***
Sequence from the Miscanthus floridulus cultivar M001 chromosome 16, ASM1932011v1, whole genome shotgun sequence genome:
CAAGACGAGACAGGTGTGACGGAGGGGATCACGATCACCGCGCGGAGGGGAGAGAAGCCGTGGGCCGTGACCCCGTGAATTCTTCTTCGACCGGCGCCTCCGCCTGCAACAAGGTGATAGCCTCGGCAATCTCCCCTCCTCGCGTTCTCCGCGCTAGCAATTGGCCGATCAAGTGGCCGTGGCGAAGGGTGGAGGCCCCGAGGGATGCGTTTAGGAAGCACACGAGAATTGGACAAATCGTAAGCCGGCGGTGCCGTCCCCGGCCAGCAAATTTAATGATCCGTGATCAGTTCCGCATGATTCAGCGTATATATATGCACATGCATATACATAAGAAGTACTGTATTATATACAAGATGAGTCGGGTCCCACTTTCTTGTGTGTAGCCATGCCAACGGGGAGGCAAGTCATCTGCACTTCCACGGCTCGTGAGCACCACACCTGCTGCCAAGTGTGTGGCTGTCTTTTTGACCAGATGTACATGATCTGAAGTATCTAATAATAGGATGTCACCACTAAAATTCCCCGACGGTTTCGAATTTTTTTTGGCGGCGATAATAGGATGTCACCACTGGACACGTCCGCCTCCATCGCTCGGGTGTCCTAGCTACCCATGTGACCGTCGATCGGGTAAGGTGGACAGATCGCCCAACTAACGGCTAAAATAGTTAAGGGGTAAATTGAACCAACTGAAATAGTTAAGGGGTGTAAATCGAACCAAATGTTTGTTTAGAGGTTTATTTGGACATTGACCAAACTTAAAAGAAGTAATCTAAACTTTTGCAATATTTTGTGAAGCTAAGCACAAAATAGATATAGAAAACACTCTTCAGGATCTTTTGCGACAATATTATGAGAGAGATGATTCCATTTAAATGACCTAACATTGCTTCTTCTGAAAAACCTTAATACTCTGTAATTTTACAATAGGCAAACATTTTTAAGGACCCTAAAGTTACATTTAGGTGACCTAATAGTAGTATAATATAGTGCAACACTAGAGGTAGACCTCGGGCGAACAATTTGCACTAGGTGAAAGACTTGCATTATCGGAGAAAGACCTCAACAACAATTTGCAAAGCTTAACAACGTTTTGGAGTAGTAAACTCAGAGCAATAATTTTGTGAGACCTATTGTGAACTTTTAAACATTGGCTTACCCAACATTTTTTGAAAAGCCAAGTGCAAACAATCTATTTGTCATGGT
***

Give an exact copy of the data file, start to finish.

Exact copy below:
Sequence from the Miscanthus floridulus cultivar M001 chromosome 16, ASM1932011v1, whole genome shotgun sequence genome:
CAAGACGAGACAGGTGTGACGGAGGGGATCACGATCACCGCGCGGAGGGGAGAGAAGCCGTGGGCCGTGACCCCGTGAATTCTTCTTCGACCGGCGCCTCCGCCTGCAACAAGGTGATAGCCTCGGCAATCTCCCCTCCTCGCGTTCTCCGCGCTAGCAATTGGCCGATCAAGTGGCCGTGGCGAAGGGTGGAGGCCCCGAGGGATGCGTTTAGGAAGCACACGAGAATTGGACAAATCGTAAGCCGGCGGTGCCGTCCCCGGCCAGCAAATTTAATGATCCGTGATCAGTTCCGCATGATTCAGCGTATATATATGCACATGCATATACATAAGAAGTACTGTATTATATACAAGATGAGTCGGGTCCCACTTTCTTGTGTGTAGCCATGCCAACGGGGAGGCAAGTCATCTGCACTTCCACGGCTCGTGAGCACCACACCTGCTGCCAAGTGTGTGGCTGTCTTTTTGACCAGATGTACATGATCTGAAGTATCTAATAATAGGATGTCACCACTAAAATTCCCCGACGGTTTCGAATTTTTTTTGGCGGCGATAATAGGATGTCACCACTGGACACGTCCGCCTCCATCGCTCGGGTGTCCTAGCTACCCATGTGACCGTCGATCGGGTAAGGTGGACAGATCGCCCAACTAACGGCTAAAATAGTTAAGGGGTAAATTGAACCAACTGAAATAGTTAAGGGGTGTAAATCGAACCAAATGTTTGTTTAGAGGTTTATTTGGACATTGACCAAACTTAAAAGAAGTAATCTAAACTTTTGCAATATTTTGTGAAGCTAAGCACAAAATAGATATAGAAAACACTCTTCAGGATCTTTTGCGACAATATTATGAGAGAGATGATTCCATTTAAATGACCTAACATTGCTTCTTCTGAAAAACCTTAATACTCTGTAATTTTACAATAGGCAAACATTTTTAAGGACCCTAAAGTTACATTTAGGTGACCTAATAGTAGTATAATATAGTGCAACACTAGAGGTAGACCTCGGGCGAACAATTTGCACTAGGTGAAAGACTTGCATTATCGGAGAAAGACCTCAACAACAATTTGCAAAGCTTAACAACGTTTTGGAGTAGTAAACTCAGAGCAATAATTTTGTGAGACCTATTGTGAACTTTTAAACATTGGCTTACCCAACATTTTTTGAAAAGCCAAGTGCAAACAATCTATTTGTCATGGT